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I read that the f2fs format is good for SSD storage so I formatted one of my drives with it. I also read in some kernel notes that encryption was added for it but there's no documentation to speak of. I typically prefer whole disk encryption. I'm not sure if that's possible for f2fs.

I'm wondering if anyone knows any steps in which I might be able to encrypt an f2fs drive. I know it's done on Android for their full drive encryption (I'm running Ubuntu). Is LUKS filesystem agnostic? I don't think so. Any encryption would be good.

No docs == no good.

Here's a reference of kernel updates: http://lkml.iu.edu/hypermail/linux/kernel/1506.3/00598.html

  • That's the thing. I'm not sure because he says "I know about eCryptFS, LUKES and encfs" and I don't know what the kernel updates apply or how to go about learning to use them, whether it's per-file/dir encryption, full-disk or both. There's just nothing to reference that I can find. – xendi Dec 25 '16 at 21:48
  • I suppose if the answer that was given about LUKS means I can use LUKS with my F2FS drive then that will do but I want to know about the kernel updates. – xendi Dec 25 '16 at 21:51
  • I do not know why someone down voted this question. It might not have the best phrasing, but is no duplicate to the other, as the other wants to encrypt only parts of the file system and this question is about encrypting the whole FS. It is also not related to LUKS, because as far as I can tell, f2fs has a seperate encryption method which is not related to LUKS. What I do not know, is if this method of f2fs can be applied to a whole filesystem and not just to all parts. – JepZ Apr 29 '17 at 12:58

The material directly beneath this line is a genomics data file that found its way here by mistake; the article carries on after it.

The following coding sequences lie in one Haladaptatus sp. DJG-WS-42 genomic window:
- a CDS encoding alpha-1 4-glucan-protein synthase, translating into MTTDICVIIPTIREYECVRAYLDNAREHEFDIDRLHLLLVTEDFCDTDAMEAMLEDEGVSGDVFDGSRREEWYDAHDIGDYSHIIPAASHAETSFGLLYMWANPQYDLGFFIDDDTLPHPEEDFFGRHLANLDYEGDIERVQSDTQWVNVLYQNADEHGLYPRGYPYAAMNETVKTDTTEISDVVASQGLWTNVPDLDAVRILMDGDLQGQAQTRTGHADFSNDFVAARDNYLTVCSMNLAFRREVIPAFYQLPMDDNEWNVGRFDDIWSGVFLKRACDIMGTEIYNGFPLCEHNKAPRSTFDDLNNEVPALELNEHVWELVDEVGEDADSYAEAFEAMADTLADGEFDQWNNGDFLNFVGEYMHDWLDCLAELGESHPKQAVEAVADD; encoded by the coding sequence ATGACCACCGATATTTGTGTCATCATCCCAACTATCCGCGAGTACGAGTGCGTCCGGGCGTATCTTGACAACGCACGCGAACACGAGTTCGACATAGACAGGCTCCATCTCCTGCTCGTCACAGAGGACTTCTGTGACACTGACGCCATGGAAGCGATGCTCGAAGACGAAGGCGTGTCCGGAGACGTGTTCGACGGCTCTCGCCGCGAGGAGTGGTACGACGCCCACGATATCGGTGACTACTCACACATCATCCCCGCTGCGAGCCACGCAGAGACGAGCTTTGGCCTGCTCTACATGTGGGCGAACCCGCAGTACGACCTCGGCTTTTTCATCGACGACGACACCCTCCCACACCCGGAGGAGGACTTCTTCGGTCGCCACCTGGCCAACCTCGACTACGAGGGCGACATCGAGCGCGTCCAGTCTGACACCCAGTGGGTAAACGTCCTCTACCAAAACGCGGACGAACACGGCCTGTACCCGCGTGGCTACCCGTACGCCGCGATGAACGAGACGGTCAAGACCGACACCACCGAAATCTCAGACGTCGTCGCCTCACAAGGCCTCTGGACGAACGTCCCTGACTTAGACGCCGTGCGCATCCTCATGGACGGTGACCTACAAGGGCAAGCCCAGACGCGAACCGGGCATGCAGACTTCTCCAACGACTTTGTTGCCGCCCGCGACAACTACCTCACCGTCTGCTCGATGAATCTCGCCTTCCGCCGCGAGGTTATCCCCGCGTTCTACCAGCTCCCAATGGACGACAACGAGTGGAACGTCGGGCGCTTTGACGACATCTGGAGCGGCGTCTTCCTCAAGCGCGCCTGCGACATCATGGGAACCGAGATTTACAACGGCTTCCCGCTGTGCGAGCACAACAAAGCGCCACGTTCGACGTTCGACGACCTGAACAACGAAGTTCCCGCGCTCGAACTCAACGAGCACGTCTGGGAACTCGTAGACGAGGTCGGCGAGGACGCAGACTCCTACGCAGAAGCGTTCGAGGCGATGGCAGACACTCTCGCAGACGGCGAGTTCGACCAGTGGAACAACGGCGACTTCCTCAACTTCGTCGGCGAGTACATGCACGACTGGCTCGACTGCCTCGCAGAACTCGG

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LUKS is filesystem agnostic. It works at a lower level than the filesystem. LUKS is how Android does full disk encryption.

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    Right but I'm not just asking about LUKS. I saw in linux kernel update that F2FS encryption has been added in some fashion. Anything secure would be great but there are no docs on how. – xendi Dec 25 '16 at 21:17
  • So I should just be able to follow the LUKS procedure on an F2FS formatted drive? – xendi Dec 25 '16 at 21:50
  • LUKS would apparently render F2FS useless, hence why we need to use file/dir encryption now provided link – xendi Dec 25 '16 at 22:05
  • @xendi You can use LUKS with F2FS. You create the LUKS container first and then the filesystem, just like with any other filesystem. LUKS does work with TRIM and it doesn't “make F2FS useless”. The point of encryption on top of F2FS is if you want per-file encryption, i.e. if you don't want full disk encryption. – Gilles Dec 25 '16 at 22:55
  • We want to keep TRIM features :( – xendi Apr 29 '17 at 18:51
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Out of f2fscrypt man page:

# mkfs.f2fs -O encrypt /dev/sdxx
# mount /dev/sdxx /encrypted/
# mkdir /encrypted/dir

First create the key in the keyring use an simple salt (or generate a random salt). Then use it to set the policy for the directory to be encrypted.

# f2fscrypt add_key -S 0x1234
Enter passphrase (echo disabled):
Added key with descriptor [28e21cc0c4393da1]

# f2fscrypt set_policy 28e21cc0c4393da1 /encrypted/dir
Key with descriptor [28e21cc0c4393da1] applied to /encrypted/dir.

# touch /encrypted/dir/test.txt
# ls -l /encrypted/dir/
-rw-r--r--. 1 root root 0 Mar 5 21:41 test.txt

After each reboot, the same command can be used set the key for decryption of the directory and its descendants.

# ls -l /encrypted/dir/
-rw-r--r--. 1 root root 0 Mar 5 21:41 zbx7tsUEMLzh+AUVMkQcnB

# f2fscrypt get_policy /encrypted/dir/
/encrypted/dir/: 28e21cc0c4393da1

# f2fscrypt add_key -S 0x1234
Enter passphrase (echo disabled):
Added key with descriptor [28e21cc0c4393da1]

# ls -l /encrypted/dir/
-rw-r--r--. 1 root root 0 Mar 5 21:41 test.txt

Show process keyrings.

# keyctl show
Session Keyring
084022412 --alswrv 0 0 keyring: _ses
204615789 --alswrv 0 65534 \_ keyring: _uid.0
529474961 --alsw-v 0 0 \_ logon: f2fs:28e21cc0c4393da1

Figuring out how to implement this in boottime

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